David Gibbins: Testament (Review)

David Gibbins

Image result
Canada (1962 – )

David Gibbins has worked in underwater archaeology all his professional life. After taking a PhD from Cambridge University he taught archaeology in Britain and abroad, and is a world authority on ancient shipwrecks and sunken cities. He has led numerous expeditions to investigate underwater sites in the Mediterranean and around the world. He currently divides his time between fieldwork, England and Canada.

Author Website

Testament  (2016)
(The ninth book in the Jack Howard series)

Released 29 Dec 2016

Testament (Jack Howard 9) by [Gibbins, David]

Buy The Book

664 BC: An adventurer named Hanno returns, near death, to his home city of Carthage on the Mediterranean with an incredible story to tell. With him he brings the flayed skin of a terrifying creature he calls a gorilla, and on it he has written an account of his adventure. The skin is nailed to a pillar in Carthage for all to read, but Hanno’s greatest secret he tells only his brother Hamilcar. When Hamilcar disappears during a doomed voyage to the Tin Islands, and Hanno dies having resolved to tell nobody else, the secret is apparently lost for all time.

Present day: Jack Howard and his international team are excavating one of the greatest prizes of Jack’s career – a Phoenician shipwreck off the coast of Cornwall and evidence for the earliest Mediterranean contact with Britain. What Jack finds is incredible – an amphora shard with an inscription in the Punic language of Carthage, apparently written hastily by someone who knew shipwreck was imminent. When the inscription is translated its message beggars belief. Jack realises it could lead to one of the greatest lost treasure of antiquity, and set him on one of his greatest adventures ever…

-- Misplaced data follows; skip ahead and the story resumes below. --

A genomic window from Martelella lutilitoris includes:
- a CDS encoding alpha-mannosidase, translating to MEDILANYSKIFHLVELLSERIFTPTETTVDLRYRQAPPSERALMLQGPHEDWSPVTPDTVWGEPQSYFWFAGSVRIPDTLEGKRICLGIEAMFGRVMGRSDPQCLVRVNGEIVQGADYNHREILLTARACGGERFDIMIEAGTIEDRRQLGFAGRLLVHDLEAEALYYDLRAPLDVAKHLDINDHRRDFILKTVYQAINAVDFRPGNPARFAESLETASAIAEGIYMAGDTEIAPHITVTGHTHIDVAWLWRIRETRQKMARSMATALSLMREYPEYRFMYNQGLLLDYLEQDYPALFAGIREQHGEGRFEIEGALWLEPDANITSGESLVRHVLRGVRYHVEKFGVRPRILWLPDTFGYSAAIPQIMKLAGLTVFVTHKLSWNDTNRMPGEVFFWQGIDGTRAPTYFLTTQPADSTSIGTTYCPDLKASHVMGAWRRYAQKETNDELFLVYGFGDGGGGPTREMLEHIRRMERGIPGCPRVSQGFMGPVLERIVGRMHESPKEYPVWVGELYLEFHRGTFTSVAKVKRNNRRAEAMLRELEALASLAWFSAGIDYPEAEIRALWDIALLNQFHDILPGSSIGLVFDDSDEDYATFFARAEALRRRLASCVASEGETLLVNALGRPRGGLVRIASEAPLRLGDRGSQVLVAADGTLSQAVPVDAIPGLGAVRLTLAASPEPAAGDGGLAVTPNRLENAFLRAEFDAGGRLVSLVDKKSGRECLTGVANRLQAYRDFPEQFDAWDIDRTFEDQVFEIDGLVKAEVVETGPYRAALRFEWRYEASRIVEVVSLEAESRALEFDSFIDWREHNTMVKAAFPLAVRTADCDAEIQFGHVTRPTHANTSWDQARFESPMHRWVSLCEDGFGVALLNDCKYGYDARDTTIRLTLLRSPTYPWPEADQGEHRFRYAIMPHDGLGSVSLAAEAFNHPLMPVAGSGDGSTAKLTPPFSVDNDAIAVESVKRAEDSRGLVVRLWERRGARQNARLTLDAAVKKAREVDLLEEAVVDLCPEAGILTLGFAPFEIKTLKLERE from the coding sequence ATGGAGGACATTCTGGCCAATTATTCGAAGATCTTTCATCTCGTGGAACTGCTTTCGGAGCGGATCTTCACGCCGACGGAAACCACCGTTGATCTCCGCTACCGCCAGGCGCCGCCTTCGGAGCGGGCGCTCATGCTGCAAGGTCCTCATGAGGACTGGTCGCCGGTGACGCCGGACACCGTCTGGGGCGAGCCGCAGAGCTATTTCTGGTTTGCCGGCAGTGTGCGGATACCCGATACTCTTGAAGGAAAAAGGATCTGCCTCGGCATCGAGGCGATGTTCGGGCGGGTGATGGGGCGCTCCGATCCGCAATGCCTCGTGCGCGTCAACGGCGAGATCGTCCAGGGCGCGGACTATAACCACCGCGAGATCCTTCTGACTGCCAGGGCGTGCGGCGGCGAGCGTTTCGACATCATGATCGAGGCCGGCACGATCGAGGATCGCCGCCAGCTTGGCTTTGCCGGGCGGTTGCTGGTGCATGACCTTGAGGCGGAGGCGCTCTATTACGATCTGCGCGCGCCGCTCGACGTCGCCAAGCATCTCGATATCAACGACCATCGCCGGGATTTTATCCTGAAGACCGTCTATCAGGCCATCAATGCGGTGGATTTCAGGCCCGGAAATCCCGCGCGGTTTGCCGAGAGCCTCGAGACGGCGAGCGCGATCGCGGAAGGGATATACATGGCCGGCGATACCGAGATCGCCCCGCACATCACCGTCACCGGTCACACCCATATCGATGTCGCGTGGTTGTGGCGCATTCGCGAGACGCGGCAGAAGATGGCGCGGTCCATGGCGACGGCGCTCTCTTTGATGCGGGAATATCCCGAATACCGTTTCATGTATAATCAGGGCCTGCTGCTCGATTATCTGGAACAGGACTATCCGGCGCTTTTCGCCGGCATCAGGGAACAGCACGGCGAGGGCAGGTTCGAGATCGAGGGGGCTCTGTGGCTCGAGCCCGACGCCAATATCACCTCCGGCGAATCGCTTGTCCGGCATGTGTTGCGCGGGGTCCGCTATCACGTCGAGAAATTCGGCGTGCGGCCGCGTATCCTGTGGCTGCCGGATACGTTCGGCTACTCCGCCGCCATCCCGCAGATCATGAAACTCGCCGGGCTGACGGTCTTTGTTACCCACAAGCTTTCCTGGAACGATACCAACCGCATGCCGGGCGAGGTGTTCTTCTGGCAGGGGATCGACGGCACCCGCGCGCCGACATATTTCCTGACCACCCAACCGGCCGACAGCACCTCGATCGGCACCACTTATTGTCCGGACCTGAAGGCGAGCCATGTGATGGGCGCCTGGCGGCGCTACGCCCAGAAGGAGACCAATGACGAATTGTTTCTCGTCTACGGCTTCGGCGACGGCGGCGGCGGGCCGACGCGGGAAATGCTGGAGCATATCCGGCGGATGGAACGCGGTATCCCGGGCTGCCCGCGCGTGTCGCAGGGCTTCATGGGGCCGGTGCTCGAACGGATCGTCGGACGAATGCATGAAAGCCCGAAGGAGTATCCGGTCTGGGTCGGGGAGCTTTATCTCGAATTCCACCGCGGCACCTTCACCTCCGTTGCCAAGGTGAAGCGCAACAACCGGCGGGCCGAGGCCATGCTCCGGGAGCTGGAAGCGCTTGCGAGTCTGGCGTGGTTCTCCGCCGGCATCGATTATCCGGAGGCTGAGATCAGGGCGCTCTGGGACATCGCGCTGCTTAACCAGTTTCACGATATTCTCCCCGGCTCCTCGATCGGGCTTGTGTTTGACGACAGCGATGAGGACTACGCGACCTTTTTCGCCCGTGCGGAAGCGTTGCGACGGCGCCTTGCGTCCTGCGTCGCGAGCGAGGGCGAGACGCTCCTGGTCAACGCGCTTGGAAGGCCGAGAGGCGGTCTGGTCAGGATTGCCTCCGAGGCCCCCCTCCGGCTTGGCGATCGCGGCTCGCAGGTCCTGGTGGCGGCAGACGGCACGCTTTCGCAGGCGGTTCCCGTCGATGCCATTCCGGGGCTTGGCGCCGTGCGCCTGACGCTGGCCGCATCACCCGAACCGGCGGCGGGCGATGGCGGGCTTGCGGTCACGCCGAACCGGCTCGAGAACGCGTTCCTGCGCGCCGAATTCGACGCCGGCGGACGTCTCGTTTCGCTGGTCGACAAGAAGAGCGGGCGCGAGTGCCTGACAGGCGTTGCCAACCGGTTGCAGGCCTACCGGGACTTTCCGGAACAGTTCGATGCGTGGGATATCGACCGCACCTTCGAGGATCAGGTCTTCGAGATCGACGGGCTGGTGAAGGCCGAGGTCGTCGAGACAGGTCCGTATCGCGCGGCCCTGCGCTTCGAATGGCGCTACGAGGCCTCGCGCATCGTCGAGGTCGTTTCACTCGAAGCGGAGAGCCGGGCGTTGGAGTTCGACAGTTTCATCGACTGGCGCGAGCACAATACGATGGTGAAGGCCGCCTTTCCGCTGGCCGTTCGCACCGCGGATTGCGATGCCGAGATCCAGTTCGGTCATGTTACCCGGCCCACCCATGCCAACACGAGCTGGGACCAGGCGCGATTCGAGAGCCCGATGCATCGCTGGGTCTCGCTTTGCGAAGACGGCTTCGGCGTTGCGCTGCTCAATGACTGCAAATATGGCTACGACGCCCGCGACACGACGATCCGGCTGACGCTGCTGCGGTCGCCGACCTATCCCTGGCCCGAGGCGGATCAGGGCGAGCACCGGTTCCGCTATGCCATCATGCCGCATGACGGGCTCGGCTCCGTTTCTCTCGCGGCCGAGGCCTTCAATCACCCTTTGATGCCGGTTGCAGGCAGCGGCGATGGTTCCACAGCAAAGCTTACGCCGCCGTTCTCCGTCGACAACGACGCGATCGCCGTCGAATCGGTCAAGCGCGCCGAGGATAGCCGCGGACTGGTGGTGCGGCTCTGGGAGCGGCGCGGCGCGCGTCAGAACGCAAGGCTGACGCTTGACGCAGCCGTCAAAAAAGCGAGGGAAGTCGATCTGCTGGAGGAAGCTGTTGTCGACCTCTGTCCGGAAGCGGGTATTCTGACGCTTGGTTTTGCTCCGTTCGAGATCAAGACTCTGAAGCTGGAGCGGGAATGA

Review

David Gibbins is one of those authors who lives his books, in many ways he is Jack Howard, and because of this the books brim with passion and experience for the subject.

Jack Howard’s world has moved on from the catastrophic events  in Pharaoh and Pyramid, No longer able to access Egypt he and his people continue to search for the next great discovery, mapping their discoveries and searching for the truth behind them and the great people of the past involved, where the ghosts of the past meet the present. One of the greatest successes of this series for me is how the author creates links between ancient nations and the modern world, showing how none of them existed in isolation, how they traded, lived and expended their borders, how they interacted and lived and worshiped and how those echos live on today.

By this book (9) in the series Jack Howard has created a support team to cover all possible needs, be they translations of manuscripts, to engineering to diving and weapons expertise. All of this the author manages to portray in a totally believable scenario, however fantastic the discovery may seem, the level of detail coupled with the keen eye for reality and research make for a book unlike others of its type and genre, it feels real.

Blending 4 time periods and time slipping to each gives a sense of immediacy and intimacy to each period and really makes the reader part of each moment of the tale and its importance in the over all story arc. The part of the tale from ancient Carthage lends the story an epic and yet  melancholy quality, but the determined approach from Jack Howard gives the reader the edge of the seat desire to see their achievements reach the light of day.

While its not my favorite book in the series (That’s still gods of Atlantis) its still a brilliantly written thriller that remains in the believable and yet rides the edge of the fantastical, the boundaries of exploration and breathless pace and expectation. I remain a huge fan of this series.

(Parm)

Series

 

Jack Howard
1. Atlantis (2005)
2. Crusader Gold (2006)
3. The Last Gospel (2008)
aka The Lost Tomb
4. The Tiger Warrior (2009)
5. The Mask of Troy (2010)
6. The Gods of Atlantis (2011)
aka Atlantis God
7. Pharaoh (2013)
8. Pyramid (2014)
9. Testament (2016)
The Atlantis Collection (omnibus) (2014)


 

Total War Rome
1. Destroy Carthage (2013)
2. The Sword of Attila(2015)
Advertisements

1 Comment

Filed under Action/ Adventure Thrillers, David Gibbins, Historical Fiction

One response to “David Gibbins: Testament (Review)

  1. Pingback: Parmenion Books: My Best of 2016 | parmenionbooks

Leave a Reply

Fill in your details below or click an icon to log in:

WordPress.com Logo

You are commenting using your WordPress.com account. Log Out / Change )

Twitter picture

You are commenting using your Twitter account. Log Out / Change )

Facebook photo

You are commenting using your Facebook account. Log Out / Change )

Google+ photo

You are commenting using your Google+ account. Log Out / Change )

Connecting to %s